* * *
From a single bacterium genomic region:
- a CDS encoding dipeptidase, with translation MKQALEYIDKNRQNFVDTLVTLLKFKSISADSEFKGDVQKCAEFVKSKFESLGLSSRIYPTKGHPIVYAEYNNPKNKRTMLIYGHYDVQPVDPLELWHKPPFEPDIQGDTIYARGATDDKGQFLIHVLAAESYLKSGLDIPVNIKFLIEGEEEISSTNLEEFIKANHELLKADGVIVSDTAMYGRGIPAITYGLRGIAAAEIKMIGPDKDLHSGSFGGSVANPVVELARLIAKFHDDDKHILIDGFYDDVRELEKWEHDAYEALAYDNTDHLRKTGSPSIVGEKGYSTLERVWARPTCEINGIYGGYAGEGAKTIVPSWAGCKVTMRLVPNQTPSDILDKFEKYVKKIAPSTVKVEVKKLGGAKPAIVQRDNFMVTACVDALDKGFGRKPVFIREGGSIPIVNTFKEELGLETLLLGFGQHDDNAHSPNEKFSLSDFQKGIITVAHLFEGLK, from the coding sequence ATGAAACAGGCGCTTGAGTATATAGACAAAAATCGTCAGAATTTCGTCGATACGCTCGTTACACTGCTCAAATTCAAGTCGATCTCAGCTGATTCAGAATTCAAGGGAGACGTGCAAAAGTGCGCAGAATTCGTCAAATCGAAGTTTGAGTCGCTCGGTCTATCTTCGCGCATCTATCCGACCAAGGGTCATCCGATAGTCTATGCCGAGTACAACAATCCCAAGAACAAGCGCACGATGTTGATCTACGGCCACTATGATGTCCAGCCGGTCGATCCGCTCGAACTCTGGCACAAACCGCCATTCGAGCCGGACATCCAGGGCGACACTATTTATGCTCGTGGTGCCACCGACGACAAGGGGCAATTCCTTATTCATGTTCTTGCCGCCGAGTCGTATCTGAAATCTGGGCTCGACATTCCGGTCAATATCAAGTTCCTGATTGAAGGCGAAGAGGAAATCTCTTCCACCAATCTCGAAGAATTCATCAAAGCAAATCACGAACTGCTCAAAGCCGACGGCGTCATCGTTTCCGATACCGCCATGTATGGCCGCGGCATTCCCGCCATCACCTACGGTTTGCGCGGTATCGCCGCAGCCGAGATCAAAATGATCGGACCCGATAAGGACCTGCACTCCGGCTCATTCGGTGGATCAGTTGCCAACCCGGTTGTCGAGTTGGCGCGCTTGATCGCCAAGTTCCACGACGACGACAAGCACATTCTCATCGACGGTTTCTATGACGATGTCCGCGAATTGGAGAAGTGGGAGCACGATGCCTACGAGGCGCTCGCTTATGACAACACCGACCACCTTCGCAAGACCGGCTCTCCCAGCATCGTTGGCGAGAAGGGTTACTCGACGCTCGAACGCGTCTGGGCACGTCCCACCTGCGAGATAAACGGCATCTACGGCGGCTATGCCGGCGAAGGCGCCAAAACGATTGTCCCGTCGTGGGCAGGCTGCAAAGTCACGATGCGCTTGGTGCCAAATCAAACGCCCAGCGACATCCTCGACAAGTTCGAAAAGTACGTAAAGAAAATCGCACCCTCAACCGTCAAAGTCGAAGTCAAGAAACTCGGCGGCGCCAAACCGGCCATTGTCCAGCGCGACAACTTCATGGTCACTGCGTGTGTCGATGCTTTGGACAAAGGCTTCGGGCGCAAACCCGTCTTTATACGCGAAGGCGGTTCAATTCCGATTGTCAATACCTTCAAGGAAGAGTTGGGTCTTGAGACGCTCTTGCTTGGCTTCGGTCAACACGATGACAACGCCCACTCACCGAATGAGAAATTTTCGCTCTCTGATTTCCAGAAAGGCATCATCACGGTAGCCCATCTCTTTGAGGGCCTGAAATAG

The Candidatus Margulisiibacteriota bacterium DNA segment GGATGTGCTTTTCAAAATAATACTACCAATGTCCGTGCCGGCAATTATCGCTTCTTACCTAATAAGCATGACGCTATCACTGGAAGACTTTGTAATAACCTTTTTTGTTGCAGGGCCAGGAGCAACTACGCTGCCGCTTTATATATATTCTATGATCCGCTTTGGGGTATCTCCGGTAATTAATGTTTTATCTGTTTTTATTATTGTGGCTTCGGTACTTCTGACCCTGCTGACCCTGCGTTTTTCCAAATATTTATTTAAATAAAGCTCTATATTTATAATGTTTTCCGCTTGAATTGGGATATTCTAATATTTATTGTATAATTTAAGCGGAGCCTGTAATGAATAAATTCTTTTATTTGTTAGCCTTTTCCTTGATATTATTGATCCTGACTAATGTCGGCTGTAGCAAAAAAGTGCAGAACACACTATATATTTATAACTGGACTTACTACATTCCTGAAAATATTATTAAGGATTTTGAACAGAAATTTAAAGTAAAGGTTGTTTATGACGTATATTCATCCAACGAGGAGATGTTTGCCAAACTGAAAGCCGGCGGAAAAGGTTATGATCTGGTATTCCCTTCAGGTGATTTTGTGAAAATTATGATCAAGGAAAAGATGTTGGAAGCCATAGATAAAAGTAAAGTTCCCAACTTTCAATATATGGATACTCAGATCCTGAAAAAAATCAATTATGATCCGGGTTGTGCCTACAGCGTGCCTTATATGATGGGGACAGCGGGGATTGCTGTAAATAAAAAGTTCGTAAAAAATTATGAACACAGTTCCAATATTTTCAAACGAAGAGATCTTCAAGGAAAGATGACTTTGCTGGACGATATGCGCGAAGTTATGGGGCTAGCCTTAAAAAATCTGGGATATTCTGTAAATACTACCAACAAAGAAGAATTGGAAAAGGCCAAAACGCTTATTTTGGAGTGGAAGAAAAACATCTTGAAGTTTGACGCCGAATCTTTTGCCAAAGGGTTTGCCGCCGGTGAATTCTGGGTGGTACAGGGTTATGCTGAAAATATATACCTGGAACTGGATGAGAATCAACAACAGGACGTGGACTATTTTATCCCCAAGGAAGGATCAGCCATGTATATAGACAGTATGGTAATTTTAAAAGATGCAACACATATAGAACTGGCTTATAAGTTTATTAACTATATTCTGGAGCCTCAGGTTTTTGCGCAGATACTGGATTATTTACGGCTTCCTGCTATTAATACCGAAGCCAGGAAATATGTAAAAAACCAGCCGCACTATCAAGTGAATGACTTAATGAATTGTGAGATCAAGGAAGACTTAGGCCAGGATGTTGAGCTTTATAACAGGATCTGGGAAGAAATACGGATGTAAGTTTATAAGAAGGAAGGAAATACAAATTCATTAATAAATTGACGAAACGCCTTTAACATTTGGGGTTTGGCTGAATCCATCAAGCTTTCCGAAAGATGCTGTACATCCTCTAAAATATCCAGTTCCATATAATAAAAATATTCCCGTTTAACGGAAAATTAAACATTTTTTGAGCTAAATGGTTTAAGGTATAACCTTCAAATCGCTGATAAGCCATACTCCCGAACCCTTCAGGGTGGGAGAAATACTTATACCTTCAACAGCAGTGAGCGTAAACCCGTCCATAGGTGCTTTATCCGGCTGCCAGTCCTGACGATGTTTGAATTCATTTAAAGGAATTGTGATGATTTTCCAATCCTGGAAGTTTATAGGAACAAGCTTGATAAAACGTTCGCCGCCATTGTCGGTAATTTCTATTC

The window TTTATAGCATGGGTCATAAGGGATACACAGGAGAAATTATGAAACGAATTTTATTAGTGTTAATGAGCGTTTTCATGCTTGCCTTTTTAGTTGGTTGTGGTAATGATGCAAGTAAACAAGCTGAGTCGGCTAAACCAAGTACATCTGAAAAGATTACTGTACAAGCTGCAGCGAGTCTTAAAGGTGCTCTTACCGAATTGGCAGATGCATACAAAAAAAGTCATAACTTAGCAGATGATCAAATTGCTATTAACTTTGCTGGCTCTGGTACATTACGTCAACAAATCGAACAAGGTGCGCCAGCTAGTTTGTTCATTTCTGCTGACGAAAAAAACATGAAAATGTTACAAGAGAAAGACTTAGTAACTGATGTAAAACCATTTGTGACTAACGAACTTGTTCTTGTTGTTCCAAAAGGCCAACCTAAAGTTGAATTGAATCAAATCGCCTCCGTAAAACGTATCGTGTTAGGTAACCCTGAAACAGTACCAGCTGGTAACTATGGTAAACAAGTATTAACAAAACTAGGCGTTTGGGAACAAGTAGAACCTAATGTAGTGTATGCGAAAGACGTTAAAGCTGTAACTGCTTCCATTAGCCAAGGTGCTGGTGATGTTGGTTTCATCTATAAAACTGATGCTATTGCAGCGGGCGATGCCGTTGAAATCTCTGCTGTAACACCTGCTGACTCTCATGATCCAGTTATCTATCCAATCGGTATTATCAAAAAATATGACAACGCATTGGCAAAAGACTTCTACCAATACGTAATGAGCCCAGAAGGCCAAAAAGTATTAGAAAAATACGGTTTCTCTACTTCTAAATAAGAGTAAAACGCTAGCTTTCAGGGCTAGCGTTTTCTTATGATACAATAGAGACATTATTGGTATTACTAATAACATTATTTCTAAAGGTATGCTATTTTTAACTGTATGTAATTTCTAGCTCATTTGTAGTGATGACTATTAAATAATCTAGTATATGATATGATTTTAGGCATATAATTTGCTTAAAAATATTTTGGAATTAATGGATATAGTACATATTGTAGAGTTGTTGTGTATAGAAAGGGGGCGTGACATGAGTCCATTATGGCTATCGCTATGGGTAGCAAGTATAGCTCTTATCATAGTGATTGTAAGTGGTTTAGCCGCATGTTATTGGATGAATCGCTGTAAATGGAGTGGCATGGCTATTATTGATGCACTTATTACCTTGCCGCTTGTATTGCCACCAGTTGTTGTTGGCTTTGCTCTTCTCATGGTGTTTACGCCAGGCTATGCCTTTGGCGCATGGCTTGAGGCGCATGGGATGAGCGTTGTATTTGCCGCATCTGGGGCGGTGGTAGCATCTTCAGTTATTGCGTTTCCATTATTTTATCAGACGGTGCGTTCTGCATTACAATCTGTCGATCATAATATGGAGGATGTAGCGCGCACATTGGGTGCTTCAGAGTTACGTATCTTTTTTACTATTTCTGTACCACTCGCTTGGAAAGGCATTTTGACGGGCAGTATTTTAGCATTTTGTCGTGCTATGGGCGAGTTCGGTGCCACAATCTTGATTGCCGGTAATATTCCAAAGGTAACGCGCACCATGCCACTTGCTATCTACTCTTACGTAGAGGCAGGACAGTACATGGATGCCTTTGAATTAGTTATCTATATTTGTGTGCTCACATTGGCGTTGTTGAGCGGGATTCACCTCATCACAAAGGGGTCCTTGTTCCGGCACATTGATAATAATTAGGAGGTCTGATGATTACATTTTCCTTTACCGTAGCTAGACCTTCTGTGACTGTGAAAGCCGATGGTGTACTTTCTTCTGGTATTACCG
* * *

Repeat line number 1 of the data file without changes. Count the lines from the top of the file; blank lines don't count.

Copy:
From a single bacterium genomic region: